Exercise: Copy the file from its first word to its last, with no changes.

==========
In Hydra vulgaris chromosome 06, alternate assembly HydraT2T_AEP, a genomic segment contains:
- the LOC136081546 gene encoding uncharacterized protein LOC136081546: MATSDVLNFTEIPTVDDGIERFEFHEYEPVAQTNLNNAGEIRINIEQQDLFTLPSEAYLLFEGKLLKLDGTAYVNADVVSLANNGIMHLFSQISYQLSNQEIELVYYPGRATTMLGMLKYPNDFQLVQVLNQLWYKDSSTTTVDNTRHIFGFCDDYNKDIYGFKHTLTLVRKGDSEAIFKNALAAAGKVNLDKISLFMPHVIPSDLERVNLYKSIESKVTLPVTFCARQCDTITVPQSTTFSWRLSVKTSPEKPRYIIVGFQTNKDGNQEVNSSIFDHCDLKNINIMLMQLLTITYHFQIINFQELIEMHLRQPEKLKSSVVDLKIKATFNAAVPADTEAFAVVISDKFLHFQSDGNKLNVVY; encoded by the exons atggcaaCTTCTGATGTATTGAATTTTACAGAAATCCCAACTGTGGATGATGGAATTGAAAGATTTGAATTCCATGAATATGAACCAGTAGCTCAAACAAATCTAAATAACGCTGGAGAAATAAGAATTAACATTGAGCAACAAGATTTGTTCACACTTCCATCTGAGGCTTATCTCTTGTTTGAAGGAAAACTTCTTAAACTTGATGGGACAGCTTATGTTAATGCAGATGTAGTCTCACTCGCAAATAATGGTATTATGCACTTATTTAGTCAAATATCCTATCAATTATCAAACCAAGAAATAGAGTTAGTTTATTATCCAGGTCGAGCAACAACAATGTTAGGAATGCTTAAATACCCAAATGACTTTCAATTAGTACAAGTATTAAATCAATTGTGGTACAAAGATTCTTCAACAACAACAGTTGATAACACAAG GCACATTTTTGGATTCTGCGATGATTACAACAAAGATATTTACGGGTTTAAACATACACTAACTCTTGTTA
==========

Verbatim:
In Hydra vulgaris chromosome 06, alternate assembly HydraT2T_AEP, a genomic segment contains:
- the LOC136081546 gene encoding uncharacterized protein LOC136081546: MATSDVLNFTEIPTVDDGIERFEFHEYEPVAQTNLNNAGEIRINIEQQDLFTLPSEAYLLFEGKLLKLDGTAYVNADVVSLANNGIMHLFSQISYQLSNQEIELVYYPGRATTMLGMLKYPNDFQLVQVLNQLWYKDSSTTTVDNTRHIFGFCDDYNKDIYGFKHTLTLVRKGDSEAIFKNALAAAGKVNLDKISLFMPHVIPSDLERVNLYKSIESKVTLPVTFCARQCDTITVPQSTTFSWRLSVKTSPEKPRYIIVGFQTNKDGNQEVNSSIFDHCDLKNINIMLMQLLTITYHFQIINFQELIEMHLRQPEKLKSSVVDLKIKATFNAAVPADTEAFAVVISDKFLHFQSDGNKLNVVY; encoded by the exons atggcaaCTTCTGATGTATTGAATTTTACAGAAATCCCAACTGTGGATGATGGAATTGAAAGATTTGAATTCCATGAATATGAACCAGTAGCTCAAACAAATCTAAATAACGCTGGAGAAATAAGAATTAACATTGAGCAACAAGATTTGTTCACACTTCCATCTGAGGCTTATCTCTTGTTTGAAGGAAAACTTCTTAAACTTGATGGGACAGCTTATGTTAATGCAGATGTAGTCTCACTCGCAAATAATGGTATTATGCACTTATTTAGTCAAATATCCTATCAATTATCAAACCAAGAAATAGAGTTAGTTTATTATCCAGGTCGAGCAACAACAATGTTAGGAATGCTTAAATACCCAAATGACTTTCAATTAGTACAAGTATTAAATCAATTGTGGTACAAAGATTCTTCAACAACAACAGTTGATAACACAAG GCACATTTTTGGATTCTGCGATGATTACAACAAAGATATTTACGGGTTTAAACATACACTAACTCTTGTTA